What is Expressive/Therapeutic Writing? Expressive writing is a form of expressive therapy. It is similar to art or dance therapy, where a creative art form is used therapeutically. The unique power of expressive writing lies in its ability to promote expression of powerful emotions while integrating them with thought and reflection. In the process, the writer achieves balance and perspective.
Most people know intuitively that writing helps. Novelists, poets, diarists and memoir writers have experienced the power of writing to heal the wounded psyche. I glimpsed this power, and the potential of combining writing with therapy, at a creative writing workshop. Since then, I have learned expressive writing techniques developed by diarists and psychologists. I offer them in talk therapy for any client who is comfortable with this approach, and in workshops. The results can be remarkable.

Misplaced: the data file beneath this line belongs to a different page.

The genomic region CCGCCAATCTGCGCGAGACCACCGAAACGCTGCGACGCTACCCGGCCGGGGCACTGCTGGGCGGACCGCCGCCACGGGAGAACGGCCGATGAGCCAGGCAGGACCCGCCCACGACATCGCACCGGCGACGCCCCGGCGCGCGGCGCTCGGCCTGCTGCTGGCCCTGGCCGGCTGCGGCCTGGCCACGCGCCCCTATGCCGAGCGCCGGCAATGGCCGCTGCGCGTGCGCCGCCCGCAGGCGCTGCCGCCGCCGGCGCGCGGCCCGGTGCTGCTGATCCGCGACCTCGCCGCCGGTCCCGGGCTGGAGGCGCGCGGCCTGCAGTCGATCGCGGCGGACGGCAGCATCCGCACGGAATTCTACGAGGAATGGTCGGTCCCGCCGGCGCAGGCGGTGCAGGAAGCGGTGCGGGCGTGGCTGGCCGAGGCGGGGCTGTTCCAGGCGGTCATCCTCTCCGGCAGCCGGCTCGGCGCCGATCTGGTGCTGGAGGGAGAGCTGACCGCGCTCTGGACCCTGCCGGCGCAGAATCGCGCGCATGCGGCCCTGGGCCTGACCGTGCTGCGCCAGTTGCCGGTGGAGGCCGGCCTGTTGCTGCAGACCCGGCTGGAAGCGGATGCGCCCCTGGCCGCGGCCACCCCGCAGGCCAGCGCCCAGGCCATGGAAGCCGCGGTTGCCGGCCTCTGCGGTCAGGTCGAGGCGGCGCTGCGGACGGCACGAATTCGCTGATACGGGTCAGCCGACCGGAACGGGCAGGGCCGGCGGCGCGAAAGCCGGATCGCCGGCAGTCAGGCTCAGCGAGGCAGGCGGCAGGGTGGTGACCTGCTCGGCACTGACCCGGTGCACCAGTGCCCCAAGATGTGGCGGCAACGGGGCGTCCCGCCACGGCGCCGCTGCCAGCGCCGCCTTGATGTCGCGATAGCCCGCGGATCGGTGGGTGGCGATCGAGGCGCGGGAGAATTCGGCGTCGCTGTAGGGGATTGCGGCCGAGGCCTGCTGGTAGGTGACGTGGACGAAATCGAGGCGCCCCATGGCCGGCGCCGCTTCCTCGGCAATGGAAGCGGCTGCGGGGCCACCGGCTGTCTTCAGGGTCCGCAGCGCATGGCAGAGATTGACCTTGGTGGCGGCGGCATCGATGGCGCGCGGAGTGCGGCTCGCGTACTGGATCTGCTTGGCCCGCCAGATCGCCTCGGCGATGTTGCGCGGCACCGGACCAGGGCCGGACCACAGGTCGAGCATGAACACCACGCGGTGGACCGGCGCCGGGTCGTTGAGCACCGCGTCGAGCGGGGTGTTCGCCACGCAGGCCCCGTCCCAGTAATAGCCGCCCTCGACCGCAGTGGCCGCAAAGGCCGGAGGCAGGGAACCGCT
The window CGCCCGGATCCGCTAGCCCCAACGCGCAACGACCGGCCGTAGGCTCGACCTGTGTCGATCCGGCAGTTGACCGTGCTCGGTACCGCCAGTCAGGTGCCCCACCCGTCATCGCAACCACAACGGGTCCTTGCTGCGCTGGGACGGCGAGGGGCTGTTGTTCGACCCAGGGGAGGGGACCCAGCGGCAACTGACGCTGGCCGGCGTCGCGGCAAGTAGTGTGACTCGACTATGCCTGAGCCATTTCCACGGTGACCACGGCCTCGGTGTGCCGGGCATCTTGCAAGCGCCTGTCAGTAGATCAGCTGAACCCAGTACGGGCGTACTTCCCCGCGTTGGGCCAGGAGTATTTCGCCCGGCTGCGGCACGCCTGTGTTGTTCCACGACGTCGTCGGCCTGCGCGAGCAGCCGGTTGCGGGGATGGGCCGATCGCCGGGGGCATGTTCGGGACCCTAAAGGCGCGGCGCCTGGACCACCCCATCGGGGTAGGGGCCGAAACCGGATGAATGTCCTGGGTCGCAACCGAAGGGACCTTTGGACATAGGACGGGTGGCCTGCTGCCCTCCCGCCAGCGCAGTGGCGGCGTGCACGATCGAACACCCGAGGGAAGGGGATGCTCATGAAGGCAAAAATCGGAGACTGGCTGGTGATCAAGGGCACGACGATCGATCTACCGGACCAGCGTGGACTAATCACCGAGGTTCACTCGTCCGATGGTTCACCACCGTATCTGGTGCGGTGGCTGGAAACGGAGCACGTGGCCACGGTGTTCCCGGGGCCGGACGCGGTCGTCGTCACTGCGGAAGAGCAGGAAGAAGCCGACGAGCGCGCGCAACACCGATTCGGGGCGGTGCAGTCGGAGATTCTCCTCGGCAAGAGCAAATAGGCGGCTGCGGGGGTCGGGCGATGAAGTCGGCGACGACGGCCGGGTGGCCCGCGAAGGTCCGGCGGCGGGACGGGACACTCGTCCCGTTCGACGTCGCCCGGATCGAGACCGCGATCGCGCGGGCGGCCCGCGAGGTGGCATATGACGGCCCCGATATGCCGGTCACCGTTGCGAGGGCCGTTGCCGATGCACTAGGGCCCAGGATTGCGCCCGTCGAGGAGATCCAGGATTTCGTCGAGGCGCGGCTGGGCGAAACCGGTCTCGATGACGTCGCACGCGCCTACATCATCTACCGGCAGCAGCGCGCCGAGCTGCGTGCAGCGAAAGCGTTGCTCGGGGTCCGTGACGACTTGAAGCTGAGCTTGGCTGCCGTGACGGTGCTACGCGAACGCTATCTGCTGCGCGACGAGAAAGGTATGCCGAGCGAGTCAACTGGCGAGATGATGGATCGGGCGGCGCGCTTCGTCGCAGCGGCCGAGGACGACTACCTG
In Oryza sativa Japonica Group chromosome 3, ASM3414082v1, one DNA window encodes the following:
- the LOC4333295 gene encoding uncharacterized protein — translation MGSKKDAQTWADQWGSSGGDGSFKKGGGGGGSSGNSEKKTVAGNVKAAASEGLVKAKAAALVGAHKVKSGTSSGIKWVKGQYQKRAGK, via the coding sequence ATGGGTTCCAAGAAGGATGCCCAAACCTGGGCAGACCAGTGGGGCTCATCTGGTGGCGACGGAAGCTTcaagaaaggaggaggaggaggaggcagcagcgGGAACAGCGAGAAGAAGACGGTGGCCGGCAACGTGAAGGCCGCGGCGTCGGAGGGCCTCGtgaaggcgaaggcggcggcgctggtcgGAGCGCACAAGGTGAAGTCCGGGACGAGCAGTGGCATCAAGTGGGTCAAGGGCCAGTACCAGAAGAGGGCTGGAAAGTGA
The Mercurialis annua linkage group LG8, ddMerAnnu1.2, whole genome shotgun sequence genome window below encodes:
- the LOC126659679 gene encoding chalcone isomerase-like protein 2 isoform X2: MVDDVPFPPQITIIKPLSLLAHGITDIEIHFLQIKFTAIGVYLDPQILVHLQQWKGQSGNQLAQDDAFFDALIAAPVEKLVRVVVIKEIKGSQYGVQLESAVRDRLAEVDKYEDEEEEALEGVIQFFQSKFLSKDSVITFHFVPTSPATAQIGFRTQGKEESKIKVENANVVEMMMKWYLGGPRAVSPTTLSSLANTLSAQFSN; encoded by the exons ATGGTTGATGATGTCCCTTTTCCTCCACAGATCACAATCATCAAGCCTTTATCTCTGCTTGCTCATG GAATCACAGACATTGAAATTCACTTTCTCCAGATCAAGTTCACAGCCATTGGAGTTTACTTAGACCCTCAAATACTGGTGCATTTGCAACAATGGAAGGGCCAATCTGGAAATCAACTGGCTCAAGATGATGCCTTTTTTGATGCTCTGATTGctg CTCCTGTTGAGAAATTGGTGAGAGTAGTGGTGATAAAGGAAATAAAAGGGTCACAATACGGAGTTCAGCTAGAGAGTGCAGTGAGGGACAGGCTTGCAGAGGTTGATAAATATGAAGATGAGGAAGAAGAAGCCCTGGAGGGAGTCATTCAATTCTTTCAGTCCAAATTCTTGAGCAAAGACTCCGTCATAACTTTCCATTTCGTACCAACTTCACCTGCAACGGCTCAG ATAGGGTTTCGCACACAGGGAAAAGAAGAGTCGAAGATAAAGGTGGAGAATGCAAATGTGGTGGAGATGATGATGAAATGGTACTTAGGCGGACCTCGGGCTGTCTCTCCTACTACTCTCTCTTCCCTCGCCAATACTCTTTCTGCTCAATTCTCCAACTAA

How does it Work? Expressive writing provides a wide, creative range of techniques - logs, lists, reflective writing, describing positive moments, writing an unsent letter, dream journals, narratives, poems or describing traumatic moments.
Some clients keep a journal in between sessions, which can speed up therapy and provide continuity and focus. It can also generate more detailed, relevant information and history than might arise in talk therapy.
Writing is an effective way for clients who are overwhelmed by shame to begin to express themselves.
Research: James Pennebaker, Ph.D. began researching the effect of writing about stressful, traumatic events in the late 1980s. His work, which has been replicated in over 200 studies, shows that writing about stressful, traumatic life events can improve the writer\\\'s immune system, emotional, cognitive and social well-being.
Other Benefits: Although expressive writing in therapy is not intended as art or craft, it taps into creative energy. It can be valuable as a creative journal that provides a wealth of material for writers. Expressive writing techniques are an excellent way to work through writers\\\' block.
Who Should Consider Therapeutic Writing? Anyone who is comfortable with writing. Anyone who has kept a journal – students who blog and journal often integrate therapeutic writing easily into their therapy. Anyone who wants to experience the freeing power and energy of writing.